Friday, June 8, 2018

Trade Bullying and the Boomerang Effect of the Trump Tariffs

One of the preferred ways that governments have to impact bilateral trade is to impose tariffs, those nasty taxes that generally result in higher prices for goods and services.  Governments impose tariffs for several reasons:

1.) to protect domestic industries from international competitors by raising the price of international goods

2.) to raise revenue

3.) for reasons of national defense

4.) for environmental reasons

5.) to protect nascent (i.e. new) businesses

The Trump Administration is proving itself to be a bit of a bully when it comes to international trade, provoking even its largest trade partners to respond to the imposition of tariffs by the United States, most particularly on steel and aluminum.  While Donald Trump has stated that trade wars are easy to win, in actuality, the battle is not always won by the party that started the war.  A recent Policy Brief by Trade Partnership Worldwide takes a close look a the impact of the 10 percent tariff on aluminum and the 25 percent tariff on steel, both of which were recently imposed on Canadian, European and Mexican products as their exemptions expired.

First, let's look at the retaliatory response of some of the nations to the imposition of tariffs on their steel and aluminum:

It is these retaliatory measures that are going to have significant and unintended consequences for the United States and its workforce.

The lead author of the Policy Brief, Dr. Joseph Francois, has concluded that the economic impact of the tariffs are as follows:

Change in GDP: -$36 billion
Percent Change in GDP: -0.2 percent
Change in Steel Imports: -44.4 percent
Change in Aluminum Imports: -12.7 percent
Change in All Imports: -1.9 percent
Change in All Exports: -1.0 percent

Net number of United States Jobs Impacted:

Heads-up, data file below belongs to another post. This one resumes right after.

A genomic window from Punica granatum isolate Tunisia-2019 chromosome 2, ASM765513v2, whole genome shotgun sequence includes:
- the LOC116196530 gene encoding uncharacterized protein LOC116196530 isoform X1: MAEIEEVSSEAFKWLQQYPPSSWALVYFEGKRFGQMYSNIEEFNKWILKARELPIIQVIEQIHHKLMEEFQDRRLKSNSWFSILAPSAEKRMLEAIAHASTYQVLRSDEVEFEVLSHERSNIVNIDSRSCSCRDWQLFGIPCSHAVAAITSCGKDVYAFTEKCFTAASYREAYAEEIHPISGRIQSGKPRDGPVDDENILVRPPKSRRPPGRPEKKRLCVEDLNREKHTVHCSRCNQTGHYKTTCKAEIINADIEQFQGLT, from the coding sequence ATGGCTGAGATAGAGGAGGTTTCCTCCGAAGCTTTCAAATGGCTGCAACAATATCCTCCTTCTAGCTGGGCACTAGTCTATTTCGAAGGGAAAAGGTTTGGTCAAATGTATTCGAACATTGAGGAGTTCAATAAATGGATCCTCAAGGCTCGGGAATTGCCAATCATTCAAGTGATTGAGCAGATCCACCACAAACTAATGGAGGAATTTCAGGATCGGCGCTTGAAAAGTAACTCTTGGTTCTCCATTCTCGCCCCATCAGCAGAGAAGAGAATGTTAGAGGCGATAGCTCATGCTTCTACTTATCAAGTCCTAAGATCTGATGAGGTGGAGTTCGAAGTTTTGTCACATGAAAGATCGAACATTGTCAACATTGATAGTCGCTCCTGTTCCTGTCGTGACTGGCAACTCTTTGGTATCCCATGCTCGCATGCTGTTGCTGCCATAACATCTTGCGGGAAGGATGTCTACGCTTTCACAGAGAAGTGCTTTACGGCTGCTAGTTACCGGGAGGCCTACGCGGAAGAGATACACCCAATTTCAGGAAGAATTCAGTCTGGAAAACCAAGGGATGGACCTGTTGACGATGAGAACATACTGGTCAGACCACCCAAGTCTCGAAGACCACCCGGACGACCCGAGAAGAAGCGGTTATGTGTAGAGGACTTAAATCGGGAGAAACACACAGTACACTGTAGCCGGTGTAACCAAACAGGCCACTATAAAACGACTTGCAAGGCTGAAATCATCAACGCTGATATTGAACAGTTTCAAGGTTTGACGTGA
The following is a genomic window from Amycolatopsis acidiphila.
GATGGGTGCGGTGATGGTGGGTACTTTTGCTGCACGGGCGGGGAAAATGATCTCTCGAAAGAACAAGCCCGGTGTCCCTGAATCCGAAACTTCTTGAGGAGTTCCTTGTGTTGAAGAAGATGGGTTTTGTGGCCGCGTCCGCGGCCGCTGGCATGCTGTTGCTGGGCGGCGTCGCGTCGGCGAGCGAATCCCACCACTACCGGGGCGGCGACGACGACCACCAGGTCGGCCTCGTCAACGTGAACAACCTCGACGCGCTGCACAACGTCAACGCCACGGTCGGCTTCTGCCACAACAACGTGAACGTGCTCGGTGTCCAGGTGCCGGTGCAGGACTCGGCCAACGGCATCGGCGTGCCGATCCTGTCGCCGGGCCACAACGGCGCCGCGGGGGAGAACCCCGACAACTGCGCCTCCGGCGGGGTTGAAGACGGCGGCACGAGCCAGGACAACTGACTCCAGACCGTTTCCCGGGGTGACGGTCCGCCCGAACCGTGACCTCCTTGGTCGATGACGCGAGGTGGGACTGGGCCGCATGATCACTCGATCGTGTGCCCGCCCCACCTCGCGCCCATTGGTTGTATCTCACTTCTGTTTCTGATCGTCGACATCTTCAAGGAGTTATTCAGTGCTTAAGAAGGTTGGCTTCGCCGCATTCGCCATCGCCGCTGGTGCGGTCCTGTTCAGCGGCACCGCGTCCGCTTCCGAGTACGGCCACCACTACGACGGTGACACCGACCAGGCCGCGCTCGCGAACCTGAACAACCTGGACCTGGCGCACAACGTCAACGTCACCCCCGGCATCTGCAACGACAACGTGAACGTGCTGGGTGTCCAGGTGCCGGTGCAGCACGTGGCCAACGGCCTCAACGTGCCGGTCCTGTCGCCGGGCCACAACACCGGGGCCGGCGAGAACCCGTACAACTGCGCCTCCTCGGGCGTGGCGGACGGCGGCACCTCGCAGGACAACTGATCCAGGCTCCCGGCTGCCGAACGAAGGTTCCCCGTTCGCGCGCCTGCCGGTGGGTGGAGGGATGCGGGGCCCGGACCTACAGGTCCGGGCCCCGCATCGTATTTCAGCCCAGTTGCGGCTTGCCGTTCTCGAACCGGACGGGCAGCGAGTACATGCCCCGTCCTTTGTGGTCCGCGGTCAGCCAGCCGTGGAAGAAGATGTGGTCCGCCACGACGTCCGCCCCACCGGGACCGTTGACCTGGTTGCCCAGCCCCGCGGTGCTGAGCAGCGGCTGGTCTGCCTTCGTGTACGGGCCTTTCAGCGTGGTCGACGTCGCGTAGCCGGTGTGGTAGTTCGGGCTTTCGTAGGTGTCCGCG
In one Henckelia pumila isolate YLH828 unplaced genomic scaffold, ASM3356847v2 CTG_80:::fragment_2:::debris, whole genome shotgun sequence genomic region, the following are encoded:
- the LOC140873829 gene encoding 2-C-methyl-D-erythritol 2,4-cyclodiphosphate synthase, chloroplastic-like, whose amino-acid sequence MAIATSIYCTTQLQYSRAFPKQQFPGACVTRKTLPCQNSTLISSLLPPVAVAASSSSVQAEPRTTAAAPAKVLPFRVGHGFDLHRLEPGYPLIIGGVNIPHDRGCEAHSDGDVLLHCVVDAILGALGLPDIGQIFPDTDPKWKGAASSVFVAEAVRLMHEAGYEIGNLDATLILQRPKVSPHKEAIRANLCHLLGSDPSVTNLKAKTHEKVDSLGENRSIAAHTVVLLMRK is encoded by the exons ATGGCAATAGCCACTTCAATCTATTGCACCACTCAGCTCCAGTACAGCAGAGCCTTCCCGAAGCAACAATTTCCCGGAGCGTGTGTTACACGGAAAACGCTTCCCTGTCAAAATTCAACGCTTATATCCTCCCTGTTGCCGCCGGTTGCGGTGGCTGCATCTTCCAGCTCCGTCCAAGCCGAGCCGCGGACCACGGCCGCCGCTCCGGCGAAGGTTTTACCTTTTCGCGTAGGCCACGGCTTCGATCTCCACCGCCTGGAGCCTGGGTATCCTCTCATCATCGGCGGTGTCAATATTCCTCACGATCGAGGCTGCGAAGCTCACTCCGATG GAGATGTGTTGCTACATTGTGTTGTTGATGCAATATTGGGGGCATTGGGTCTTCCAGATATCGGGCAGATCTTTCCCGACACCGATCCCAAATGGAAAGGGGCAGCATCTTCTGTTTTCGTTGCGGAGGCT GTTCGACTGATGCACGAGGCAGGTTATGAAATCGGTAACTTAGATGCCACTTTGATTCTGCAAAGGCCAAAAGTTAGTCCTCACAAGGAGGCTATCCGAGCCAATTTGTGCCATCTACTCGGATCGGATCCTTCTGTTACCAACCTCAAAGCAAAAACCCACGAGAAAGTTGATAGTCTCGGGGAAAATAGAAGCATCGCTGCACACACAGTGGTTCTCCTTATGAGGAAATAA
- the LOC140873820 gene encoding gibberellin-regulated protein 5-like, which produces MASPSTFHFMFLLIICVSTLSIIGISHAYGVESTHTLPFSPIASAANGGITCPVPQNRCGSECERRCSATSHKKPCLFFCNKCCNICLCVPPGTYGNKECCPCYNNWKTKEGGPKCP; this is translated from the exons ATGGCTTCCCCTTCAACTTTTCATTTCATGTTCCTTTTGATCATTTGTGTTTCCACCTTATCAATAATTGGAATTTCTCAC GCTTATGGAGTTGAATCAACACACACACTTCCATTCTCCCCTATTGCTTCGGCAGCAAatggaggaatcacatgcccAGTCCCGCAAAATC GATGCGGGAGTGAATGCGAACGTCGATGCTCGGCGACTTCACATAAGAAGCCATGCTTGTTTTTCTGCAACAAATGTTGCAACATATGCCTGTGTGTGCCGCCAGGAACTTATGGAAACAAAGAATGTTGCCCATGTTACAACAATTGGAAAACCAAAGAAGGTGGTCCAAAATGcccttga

Primary Agriculture: -6,782
Primary Energy: +974
Manufacturing: -19,931
Services: -376,706

Total Job Losses: 402,445

The biggest job gains will be made in the steel and iron sector (+23,424), however, these are far outweighed by job losses in trade and distribution (-98,088), construction (-63,930), personal and recreational services (-35,033) and business and professional services (-26,590).  Other services will also see a decline of 128,102 jobs.  Service sectors are the hardest hit because, as consumers reduce spending when they are hit with higher costs (i.e. more expensive appliances, vehicles), they reduce spending on services such as entertainment and healthcare.  It is interesting to note that job losses in steel-consuming sectors, many of which provide jobs to workers living in the Rust Belt and southern regions of the U.S. will see annual employment declines of 97,614 jobs in the first one to three years that the tariffs and their accompanying retaliation measures are in place.

Let's look at the states which will experience the greatest job losses, noting that states which have an important steel and aluminum sector like Indiana, Illinois, Pennsylvania, Ohio, Michigan and Wisconsin:

California - 49,092 job losses
Texas - 36,372 job losses
New York - 26,284 job losses
Florida - 24,897 job losses
Pennsylvania - 16,823 job losses
Ohio - 15,889 job losses
Illinois - 15,389 job losses
Georgia - 12,575 job losses
Michigan - 11,365 job losses
Virginia - 11,172 job losses
New Jersey - 11, 152 job losses
Illinois - 15,389 job losses

As you can see from this analysis, trade bullying does not always produce the desired results, in fact, sometimes the boomerang effect produces a very negative and unanticipated impact.  In this case, the Trump Administration's imposition of tariffs would appear to lead to a significant number of job losses in states already hard-hit by America's long-term de-industrialization.

1 comment:

  1. Politics has always been about slogans and sound bits: Comprehensive analysis puts people to sleep. However, my response to every politician who stands at the lectern and tells me they have the answer to all my problems, is this: "If it was as easy as that, it would be done by now." The people at the top have a buffer if anything goes wrong. The people at the bottom, not so much or not at all. I suppose we complain about any politician in power, but Trump is quite unusual.